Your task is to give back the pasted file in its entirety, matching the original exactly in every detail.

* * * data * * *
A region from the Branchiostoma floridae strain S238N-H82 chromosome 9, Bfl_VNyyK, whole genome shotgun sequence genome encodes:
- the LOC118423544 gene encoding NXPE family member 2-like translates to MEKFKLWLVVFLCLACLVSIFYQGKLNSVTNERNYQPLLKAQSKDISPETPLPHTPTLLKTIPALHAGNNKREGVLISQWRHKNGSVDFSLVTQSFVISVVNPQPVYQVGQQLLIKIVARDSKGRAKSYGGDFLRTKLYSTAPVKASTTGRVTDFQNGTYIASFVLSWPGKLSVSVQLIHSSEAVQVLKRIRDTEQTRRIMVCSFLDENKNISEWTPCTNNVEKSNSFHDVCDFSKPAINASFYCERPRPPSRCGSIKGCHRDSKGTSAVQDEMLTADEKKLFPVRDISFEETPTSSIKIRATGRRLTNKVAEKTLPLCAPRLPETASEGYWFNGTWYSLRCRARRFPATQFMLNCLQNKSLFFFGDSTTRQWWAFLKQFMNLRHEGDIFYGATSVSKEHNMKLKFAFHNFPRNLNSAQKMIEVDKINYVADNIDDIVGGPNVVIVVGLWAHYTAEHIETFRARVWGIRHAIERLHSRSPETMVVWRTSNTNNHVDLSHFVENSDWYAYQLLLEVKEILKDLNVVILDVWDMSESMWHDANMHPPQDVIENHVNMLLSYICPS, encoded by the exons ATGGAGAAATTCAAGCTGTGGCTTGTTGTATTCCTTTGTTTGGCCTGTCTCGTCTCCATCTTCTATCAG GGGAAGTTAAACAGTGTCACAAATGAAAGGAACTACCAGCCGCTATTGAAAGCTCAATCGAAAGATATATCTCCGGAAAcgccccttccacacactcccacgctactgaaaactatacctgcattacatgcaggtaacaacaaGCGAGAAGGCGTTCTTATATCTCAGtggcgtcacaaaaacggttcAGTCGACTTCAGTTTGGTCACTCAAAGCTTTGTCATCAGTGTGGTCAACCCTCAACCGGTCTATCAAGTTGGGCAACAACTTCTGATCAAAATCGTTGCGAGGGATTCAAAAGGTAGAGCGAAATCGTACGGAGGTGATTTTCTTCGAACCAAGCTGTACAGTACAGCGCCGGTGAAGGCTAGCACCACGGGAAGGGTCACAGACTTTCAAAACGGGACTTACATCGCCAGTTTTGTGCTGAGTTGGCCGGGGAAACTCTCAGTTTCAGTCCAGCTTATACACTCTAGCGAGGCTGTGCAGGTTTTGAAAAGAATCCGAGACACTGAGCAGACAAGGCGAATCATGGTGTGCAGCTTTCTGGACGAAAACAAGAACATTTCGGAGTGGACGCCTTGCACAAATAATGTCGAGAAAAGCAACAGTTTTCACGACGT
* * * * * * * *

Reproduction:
A region from the Branchiostoma floridae strain S238N-H82 chromosome 9, Bfl_VNyyK, whole genome shotgun sequence genome encodes:
- the LOC118423544 gene encoding NXPE family member 2-like translates to MEKFKLWLVVFLCLACLVSIFYQGKLNSVTNERNYQPLLKAQSKDISPETPLPHTPTLLKTIPALHAGNNKREGVLISQWRHKNGSVDFSLVTQSFVISVVNPQPVYQVGQQLLIKIVARDSKGRAKSYGGDFLRTKLYSTAPVKASTTGRVTDFQNGTYIASFVLSWPGKLSVSVQLIHSSEAVQVLKRIRDTEQTRRIMVCSFLDENKNISEWTPCTNNVEKSNSFHDVCDFSKPAINASFYCERPRPPSRCGSIKGCHRDSKGTSAVQDEMLTADEKKLFPVRDISFEETPTSSIKIRATGRRLTNKVAEKTLPLCAPRLPETASEGYWFNGTWYSLRCRARRFPATQFMLNCLQNKSLFFFGDSTTRQWWAFLKQFMNLRHEGDIFYGATSVSKEHNMKLKFAFHNFPRNLNSAQKMIEVDKINYVADNIDDIVGGPNVVIVVGLWAHYTAEHIETFRARVWGIRHAIERLHSRSPETMVVWRTSNTNNHVDLSHFVENSDWYAYQLLLEVKEILKDLNVVILDVWDMSESMWHDANMHPPQDVIENHVNMLLSYICPS, encoded by the exons ATGGAGAAATTCAAGCTGTGGCTTGTTGTATTCCTTTGTTTGGCCTGTCTCGTCTCCATCTTCTATCAG GGGAAGTTAAACAGTGTCACAAATGAAAGGAACTACCAGCCGCTATTGAAAGCTCAATCGAAAGATATATCTCCGGAAAcgccccttccacacactcccacgctactgaaaactatacctgcattacatgcaggtaacaacaaGCGAGAAGGCGTTCTTATATCTCAGtggcgtcacaaaaacggttcAGTCGACTTCAGTTTGGTCACTCAAAGCTTTGTCATCAGTGTGGTCAACCCTCAACCGGTCTATCAAGTTGGGCAACAACTTCTGATCAAAATCGTTGCGAGGGATTCAAAAGGTAGAGCGAAATCGTACGGAGGTGATTTTCTTCGAACCAAGCTGTACAGTACAGCGCCGGTGAAGGCTAGCACCACGGGAAGGGTCACAGACTTTCAAAACGGGACTTACATCGCCAGTTTTGTGCTGAGTTGGCCGGGGAAACTCTCAGTTTCAGTCCAGCTTATACACTCTAGCGAGGCTGTGCAGGTTTTGAAAAGAATCCGAGACACTGAGCAGACAAGGCGAATCATGGTGTGCAGCTTTCTGGACGAAAACAAGAACATTTCGGAGTGGACGCCTTGCACAAATAATGTCGAGAAAAGCAACAGTTTTCACGACGT